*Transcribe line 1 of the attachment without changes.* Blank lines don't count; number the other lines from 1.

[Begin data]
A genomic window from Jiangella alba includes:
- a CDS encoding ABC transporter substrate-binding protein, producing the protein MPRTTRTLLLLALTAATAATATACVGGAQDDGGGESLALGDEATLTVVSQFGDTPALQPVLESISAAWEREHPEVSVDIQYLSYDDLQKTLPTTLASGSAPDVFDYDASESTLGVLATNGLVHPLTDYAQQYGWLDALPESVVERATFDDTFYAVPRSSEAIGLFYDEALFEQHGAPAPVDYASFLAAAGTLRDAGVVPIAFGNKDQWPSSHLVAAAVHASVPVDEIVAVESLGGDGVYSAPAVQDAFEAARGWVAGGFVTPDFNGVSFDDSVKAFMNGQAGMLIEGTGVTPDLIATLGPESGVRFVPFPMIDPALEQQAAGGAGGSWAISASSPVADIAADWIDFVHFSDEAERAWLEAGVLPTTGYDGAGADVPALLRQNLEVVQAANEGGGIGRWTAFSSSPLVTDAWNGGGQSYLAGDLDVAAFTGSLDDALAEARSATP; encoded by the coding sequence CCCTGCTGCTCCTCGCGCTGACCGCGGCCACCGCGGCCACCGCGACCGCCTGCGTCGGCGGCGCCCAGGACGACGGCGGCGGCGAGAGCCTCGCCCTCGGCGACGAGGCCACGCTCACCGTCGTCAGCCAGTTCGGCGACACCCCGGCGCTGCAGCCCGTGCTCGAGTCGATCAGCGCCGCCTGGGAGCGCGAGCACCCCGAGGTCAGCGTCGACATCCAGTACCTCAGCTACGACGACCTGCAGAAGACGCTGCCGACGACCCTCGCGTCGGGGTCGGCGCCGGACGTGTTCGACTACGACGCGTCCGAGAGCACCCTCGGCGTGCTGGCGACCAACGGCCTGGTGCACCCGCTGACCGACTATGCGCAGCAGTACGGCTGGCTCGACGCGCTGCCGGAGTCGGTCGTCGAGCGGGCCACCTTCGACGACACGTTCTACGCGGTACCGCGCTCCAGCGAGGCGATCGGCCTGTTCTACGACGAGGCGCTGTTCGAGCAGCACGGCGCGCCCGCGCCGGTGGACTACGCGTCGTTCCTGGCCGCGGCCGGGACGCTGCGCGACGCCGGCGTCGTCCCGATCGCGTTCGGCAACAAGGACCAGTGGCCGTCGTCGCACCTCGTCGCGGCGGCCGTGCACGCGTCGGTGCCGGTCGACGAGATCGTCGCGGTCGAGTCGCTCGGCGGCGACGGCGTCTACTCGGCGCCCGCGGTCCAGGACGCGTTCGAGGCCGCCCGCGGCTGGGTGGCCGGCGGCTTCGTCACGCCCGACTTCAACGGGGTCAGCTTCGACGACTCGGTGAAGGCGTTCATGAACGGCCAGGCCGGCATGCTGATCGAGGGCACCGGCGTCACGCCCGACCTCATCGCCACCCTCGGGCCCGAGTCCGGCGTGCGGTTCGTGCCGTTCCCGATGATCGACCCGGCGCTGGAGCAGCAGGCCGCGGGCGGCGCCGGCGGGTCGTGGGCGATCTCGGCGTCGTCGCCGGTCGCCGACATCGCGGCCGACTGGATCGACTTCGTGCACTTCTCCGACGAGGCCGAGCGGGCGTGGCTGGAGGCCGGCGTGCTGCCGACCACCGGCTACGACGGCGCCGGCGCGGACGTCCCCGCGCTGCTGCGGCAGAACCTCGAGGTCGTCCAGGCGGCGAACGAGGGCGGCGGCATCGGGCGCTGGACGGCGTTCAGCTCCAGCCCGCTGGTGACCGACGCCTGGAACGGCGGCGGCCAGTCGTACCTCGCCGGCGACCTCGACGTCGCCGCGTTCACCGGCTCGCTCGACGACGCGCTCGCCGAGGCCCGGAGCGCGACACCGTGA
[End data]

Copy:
A genomic window from Jiangella alba includes: